him the two car body styles you are interested in.
Two body styles

SEDAN

CONVERTIBLE

The sedan is available in five different colors : white, black, green, silver, blue
The salesman tells you that the convertible is NOT AVAILABLE in green.

## DAY 3 LESSON PLAN

WRITTEN BY:
SUBJECT: Algebra II/Trig

Deepa Sivaprakash

## UNIT: COUNTING UNIT

TIME: 60 MINS

Lesson / Topic: Determining how to find the total number of outcomes for an ordered
arrangement (Permutations).
Content Area Learning/Performance:
CCSS.MATH.CONTENT.HSS.CP.B.9

Use permutations and combinations to compute probabilities of compound events and solve
problems.
Objectives:

## Students will be able to:

-Determine the number of possible arrangements given specific order conditions
by applying the Fundamental Counting Principle.

## Content (Vocabulary, Key Terms, Concepts)

Permutation, outcomes, dependency
Materials:

Resources:

## Discussion (10-15 minutes) :

If you are given three playing cards, a King, an Ace, and Queen, How many different ways can
you arrange these cards side by side? Logically, what do we have to think about?
Lets consider it in terms of cases. How many options do we have when we select the first card?
After selecting the first card, how many options do we have when we select the second card?
How many options do we have for the third card selection after the first and second cards are
selected?
After discussion, students will view video
How is this related to the counting principle? (n!)
Development/Procedures :
10-15 MIN: Racing Lab

Students will work in pairs to determine how to apply the counting principle. Students should
recognize that situations with a ordered arrangement condition (Permutations) is simply a
special case of the Fundamental Counting Principle.
Guiding questions: How many people can possibly gain 1st place?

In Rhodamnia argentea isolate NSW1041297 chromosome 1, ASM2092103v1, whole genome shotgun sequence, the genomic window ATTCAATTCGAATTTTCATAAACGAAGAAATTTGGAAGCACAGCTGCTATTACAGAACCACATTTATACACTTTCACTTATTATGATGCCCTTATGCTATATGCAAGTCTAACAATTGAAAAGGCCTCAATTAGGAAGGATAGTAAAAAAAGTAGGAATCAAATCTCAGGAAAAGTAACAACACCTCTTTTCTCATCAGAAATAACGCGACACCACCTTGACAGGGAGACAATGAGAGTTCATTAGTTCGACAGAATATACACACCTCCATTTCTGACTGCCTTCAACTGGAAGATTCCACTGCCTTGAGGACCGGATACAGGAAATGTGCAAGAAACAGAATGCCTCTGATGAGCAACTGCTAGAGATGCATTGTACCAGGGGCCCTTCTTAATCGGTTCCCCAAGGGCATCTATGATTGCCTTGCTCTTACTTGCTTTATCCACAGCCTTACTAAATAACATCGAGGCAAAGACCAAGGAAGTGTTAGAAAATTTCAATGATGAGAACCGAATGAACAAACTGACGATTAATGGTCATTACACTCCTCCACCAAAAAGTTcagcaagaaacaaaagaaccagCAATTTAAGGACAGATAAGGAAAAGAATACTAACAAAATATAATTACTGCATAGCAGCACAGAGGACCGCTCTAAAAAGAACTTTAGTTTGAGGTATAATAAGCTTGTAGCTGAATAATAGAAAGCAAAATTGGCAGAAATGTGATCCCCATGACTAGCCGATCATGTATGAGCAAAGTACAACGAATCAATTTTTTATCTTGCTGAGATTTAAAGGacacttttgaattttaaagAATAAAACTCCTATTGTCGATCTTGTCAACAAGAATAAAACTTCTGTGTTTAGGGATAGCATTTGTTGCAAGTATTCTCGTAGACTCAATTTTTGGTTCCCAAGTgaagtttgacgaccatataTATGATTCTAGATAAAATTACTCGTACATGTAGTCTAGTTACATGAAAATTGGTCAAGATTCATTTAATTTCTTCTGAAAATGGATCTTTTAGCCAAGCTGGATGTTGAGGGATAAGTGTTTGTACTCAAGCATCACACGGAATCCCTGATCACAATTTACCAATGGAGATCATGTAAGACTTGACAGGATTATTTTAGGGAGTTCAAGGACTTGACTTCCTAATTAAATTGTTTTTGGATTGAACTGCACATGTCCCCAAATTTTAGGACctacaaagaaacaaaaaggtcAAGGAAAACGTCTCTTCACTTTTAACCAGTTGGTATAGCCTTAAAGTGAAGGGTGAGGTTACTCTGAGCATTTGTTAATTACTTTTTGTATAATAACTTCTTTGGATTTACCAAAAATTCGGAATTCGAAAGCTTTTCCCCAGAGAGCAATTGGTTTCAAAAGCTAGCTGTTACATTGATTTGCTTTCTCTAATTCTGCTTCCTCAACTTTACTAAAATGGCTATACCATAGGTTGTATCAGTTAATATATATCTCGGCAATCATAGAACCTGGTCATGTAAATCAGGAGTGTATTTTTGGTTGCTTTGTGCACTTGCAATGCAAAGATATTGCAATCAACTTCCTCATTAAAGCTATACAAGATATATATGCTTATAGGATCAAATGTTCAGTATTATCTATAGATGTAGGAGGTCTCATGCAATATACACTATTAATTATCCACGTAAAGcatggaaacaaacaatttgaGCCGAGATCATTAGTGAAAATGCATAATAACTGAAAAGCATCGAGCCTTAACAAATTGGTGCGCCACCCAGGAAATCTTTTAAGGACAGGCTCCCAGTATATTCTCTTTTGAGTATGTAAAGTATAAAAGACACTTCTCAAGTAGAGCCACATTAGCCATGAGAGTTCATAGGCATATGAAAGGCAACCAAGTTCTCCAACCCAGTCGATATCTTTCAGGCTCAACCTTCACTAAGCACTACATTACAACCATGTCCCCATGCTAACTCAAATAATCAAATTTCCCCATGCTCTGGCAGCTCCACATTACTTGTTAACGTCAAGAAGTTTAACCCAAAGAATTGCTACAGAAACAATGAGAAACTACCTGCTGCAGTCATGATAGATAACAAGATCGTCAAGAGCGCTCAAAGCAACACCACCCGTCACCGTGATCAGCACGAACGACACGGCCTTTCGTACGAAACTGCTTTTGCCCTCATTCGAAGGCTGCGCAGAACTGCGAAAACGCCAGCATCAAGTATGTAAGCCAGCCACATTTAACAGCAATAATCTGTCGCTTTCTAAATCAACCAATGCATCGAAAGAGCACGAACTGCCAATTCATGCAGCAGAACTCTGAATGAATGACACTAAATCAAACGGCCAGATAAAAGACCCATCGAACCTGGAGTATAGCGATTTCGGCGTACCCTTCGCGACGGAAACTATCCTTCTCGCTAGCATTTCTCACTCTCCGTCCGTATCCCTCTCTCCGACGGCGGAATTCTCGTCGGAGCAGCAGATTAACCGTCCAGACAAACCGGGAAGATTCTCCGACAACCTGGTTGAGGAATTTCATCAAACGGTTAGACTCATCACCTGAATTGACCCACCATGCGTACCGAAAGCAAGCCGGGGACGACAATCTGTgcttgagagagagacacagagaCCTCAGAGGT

How many can gain second place?
How many can gain third place? ETC
Group Share (5 MIN) : How did we find the total number of outcomes? What was your
strategy?
Group-work (15-20 MIN):
Racing Lab II
Guiding question: How many options do we have when we consider the
conditions set forth?
Students will be chosen to present their findings to the class as they complete the lab
activity.
Summary Activity ( 10 MIN): Whole Class Sharing
How were we able to find the total number of outcomes in this situation? How were we able to
apply the counting principle to these situations?
Homework: How are ordered arrangements and the Fundamental Counting Principle related?
Student Assessment: Group Work, Presentations and Discussions.
Reflection Journal: What strategy did you use when you worked on Racing Lab I and Racing
Lab II? Why did you use this strategy?
Differentiation: Heterogeneous grouping based on performance from previous year/learning
style. Visual aids are provided to students experiencing difficulty. Teacher will circulate room to
facilitate student learning.
Follow up Lesson: Permutations Continued.

RACING LAB I
Albert, Brian, Candice, Diane, and Erick are participating in a bike race with each other at
school. What is the total number of possible final standings after they finish the race? Hint:
Try using a tree diagram.

As you approach this problem, think about how many people can get 1 st place, 2nd place, 3rd
place, 4th place, last place.

______

______

______

______

______

1st

2nd

3rd

4th

5th

## Total possible outcomes ________

Discussion : Is there a quicker strategy?

RACING LAB II
Albert, Brian, Candice, Diane, and Erick are participating in a bike race.

How many different ways can we award 1st, 2nd, 3rd place?

How many different ways can we award 1st, 2nd, 3rd place if the winners names begin